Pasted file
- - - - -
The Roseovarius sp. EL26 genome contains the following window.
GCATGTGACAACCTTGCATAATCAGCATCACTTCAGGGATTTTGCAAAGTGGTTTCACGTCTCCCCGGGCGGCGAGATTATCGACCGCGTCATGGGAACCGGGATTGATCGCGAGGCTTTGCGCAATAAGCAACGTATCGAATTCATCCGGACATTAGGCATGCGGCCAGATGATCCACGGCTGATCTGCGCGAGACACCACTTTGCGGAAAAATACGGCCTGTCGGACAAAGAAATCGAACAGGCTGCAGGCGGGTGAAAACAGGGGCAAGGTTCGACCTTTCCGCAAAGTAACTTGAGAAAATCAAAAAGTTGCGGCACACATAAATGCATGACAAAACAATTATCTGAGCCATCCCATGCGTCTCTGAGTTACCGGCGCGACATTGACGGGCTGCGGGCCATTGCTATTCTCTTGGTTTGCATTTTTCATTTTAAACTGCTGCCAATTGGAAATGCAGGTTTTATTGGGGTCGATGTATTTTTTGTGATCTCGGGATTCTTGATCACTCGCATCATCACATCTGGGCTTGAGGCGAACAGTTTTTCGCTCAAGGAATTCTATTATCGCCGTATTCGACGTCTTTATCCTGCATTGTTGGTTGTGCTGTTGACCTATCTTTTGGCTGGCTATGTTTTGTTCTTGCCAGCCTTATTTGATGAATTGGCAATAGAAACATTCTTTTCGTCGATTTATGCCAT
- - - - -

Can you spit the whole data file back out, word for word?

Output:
The Roseovarius sp. EL26 genome contains the following window.
GCATGTGACAACCTTGCATAATCAGCATCACTTCAGGGATTTTGCAAAGTGGTTTCACGTCTCCCCGGGCGGCGAGATTATCGACCGCGTCATGGGAACCGGGATTGATCGCGAGGCTTTGCGCAATAAGCAACGTATCGAATTCATCCGGACATTAGGCATGCGGCCAGATGATCCACGGCTGATCTGCGCGAGACACCACTTTGCGGAAAAATACGGCCTGTCGGACAAAGAAATCGAACAGGCTGCAGGCGGGTGAAAACAGGGGCAAGGTTCGACCTTTCCGCAAAGTAACTTGAGAAAATCAAAAAGTTGCGGCACACATAAATGCATGACAAAACAATTATCTGAGCCATCCCATGCGTCTCTGAGTTACCGGCGCGACATTGACGGGCTGCGGGCCATTGCTATTCTCTTGGTTTGCATTTTTCATTTTAAACTGCTGCCAATTGGAAATGCAGGTTTTATTGGGGTCGATGTATTTTTTGTGATCTCGGGATTCTTGATCACTCGCATCATCACATCTGGGCTTGAGGCGAACAGTTTTTCGCTCAAGGAATTCTATTATCGCCGTATTCGACGTCTTTATCCTGCATTGTTGGTTGTGCTGTTGACCTATCTTTTGGCTGGCTATGTTTTGTTCTTGCCAGCCTTATTTGATGAATTGGCAATAGAAACATTCTTTTCGTCGATTTATGCCAT